And shall I fear to own his cause or blush to speak His name?

Must I be carried to the skies on flowery beds of ease
While others fought to win the prize and sailed through bloody seas?

Sure I must fight if I would reign; Increase my courage, Lord.
I’ll bear the toil, endure the pain, supported by Thy word.

Two-point Perspective

My husband and I are the delighted owners of a new painting which is now gracing our living room wall. 

100_3202 - Copy

Not knowing much about art, I have no idea if this painting has “perspective,” but it did bring to mind a message we heard recently about how we should view our present realities of suffering and frustration, death and decay. (Romans 8:18-23)

Yet what we suffer now is nothing compared to the glory he will reveal to us later. For all creation is waiting eagerly for that future day when God will reveal who his children really are. Against its will, all creation was subjected to God’s curse. But with eager hope, the creation looks forward to the day when it will join God’s children in glorious freedom from death and decay. For we know that all creation has been groaning as in the pains of childbirth right up to the present time. And we believers also groan, even though we have the Holy Spirit within us as a foretaste of future glory, for we long for our bodies to be released from sin and suffering. We, too, wait with eager hope for the day when God will give us our full rights as his adopted children, including the new bodies he has promised us.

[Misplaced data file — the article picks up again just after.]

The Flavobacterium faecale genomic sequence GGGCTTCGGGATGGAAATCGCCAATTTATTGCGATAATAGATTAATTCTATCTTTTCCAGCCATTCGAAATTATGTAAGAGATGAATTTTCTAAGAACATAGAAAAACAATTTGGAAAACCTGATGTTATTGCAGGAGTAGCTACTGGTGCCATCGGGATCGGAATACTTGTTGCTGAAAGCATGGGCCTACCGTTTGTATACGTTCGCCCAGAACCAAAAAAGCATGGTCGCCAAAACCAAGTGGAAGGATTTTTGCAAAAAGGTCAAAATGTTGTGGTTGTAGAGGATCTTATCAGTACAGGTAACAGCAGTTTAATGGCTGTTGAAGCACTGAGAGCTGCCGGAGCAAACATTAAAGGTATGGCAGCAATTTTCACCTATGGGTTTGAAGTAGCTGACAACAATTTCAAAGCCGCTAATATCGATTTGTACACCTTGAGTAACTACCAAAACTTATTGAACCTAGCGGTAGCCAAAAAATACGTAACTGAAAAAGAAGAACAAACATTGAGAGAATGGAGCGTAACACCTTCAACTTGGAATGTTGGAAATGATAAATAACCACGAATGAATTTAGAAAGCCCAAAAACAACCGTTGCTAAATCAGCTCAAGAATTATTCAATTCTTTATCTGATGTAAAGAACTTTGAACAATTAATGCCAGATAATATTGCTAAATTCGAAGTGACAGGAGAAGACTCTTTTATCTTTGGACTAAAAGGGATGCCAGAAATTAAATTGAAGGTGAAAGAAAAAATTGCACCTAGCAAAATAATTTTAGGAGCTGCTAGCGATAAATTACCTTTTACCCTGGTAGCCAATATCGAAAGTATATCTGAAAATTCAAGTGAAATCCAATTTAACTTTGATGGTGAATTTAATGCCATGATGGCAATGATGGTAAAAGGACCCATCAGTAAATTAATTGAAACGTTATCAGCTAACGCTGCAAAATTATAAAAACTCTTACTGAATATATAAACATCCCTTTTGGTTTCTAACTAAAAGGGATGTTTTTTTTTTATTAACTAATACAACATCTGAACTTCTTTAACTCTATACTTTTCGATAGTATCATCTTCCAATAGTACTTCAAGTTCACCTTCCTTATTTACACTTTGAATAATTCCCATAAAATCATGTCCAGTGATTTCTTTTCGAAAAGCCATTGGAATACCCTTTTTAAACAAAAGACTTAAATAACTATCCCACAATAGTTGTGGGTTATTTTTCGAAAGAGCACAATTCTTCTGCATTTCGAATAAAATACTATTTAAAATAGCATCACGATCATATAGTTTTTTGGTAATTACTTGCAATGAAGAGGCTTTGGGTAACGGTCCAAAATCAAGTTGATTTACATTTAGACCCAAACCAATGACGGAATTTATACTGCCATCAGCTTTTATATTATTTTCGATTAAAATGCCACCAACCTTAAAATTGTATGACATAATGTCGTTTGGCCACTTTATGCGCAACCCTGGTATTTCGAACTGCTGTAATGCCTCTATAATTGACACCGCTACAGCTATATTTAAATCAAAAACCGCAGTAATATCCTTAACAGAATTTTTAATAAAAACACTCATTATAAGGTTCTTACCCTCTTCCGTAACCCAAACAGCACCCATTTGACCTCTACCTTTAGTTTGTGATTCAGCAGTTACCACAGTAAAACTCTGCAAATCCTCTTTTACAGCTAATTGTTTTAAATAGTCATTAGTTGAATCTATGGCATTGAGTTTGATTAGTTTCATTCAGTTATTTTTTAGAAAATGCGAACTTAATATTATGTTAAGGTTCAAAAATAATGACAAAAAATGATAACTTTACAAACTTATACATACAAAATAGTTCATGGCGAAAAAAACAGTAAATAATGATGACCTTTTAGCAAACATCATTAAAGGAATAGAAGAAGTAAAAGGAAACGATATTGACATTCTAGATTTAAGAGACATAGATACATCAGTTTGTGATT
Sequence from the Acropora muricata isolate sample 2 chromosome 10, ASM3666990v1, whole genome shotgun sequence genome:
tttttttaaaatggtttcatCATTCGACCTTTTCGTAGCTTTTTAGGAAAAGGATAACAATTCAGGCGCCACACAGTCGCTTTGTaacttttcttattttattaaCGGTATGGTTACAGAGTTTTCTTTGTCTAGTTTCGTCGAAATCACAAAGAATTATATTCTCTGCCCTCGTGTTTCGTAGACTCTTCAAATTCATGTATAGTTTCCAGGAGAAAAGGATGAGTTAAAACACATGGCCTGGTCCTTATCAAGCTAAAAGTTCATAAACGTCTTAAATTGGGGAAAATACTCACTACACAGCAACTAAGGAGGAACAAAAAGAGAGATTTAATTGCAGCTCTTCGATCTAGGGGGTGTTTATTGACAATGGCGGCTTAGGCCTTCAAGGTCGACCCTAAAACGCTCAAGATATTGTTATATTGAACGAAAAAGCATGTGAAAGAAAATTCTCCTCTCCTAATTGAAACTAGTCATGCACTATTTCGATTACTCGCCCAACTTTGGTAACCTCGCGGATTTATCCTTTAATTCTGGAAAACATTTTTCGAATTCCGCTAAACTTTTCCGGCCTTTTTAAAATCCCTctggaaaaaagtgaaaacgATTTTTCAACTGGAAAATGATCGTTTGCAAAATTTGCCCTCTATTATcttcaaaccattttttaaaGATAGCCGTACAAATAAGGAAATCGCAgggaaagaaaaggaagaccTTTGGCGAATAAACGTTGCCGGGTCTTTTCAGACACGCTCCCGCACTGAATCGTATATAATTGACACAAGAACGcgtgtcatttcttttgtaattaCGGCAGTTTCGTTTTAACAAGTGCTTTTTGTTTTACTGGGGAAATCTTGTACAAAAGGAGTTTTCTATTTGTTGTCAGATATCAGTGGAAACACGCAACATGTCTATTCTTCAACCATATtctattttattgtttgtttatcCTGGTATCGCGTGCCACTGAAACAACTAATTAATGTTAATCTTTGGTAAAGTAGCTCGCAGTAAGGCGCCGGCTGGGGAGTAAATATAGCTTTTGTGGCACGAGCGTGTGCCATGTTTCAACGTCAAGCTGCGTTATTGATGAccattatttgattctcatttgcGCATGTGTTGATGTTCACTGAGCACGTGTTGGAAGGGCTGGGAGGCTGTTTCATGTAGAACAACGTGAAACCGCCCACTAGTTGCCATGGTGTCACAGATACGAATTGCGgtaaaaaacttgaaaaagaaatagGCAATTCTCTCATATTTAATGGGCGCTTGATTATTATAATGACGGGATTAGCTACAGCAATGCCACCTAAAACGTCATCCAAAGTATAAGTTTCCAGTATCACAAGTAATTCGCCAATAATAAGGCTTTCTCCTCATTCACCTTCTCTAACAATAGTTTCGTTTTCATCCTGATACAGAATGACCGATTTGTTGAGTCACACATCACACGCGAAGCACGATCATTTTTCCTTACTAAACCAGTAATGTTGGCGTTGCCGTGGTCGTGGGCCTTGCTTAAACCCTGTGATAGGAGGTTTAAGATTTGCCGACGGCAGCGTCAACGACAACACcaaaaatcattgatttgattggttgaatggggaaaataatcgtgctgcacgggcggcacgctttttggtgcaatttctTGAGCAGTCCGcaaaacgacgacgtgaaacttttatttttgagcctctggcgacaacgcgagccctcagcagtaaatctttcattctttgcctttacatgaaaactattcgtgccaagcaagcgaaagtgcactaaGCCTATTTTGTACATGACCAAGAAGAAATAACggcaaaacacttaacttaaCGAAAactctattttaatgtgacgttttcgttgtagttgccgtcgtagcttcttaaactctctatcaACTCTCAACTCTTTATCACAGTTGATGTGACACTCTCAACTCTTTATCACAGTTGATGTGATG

The two points from which we get proper perspective are the Cross (past) and Glory (future).  Then all the present, in-between stuff falls into proper place. 

As the Israelites looked back on the Exodus from Egypt and the crossing of the Red Sea as their reference point, we look back to the Cross as our point of deliverance and identity.  And as they looked beyond their wilderness wanderings to being at home in their own beautiful land, we look ahead to a home in heaven.  That perspective helps me make sense of today—and tomorrow—and the next day.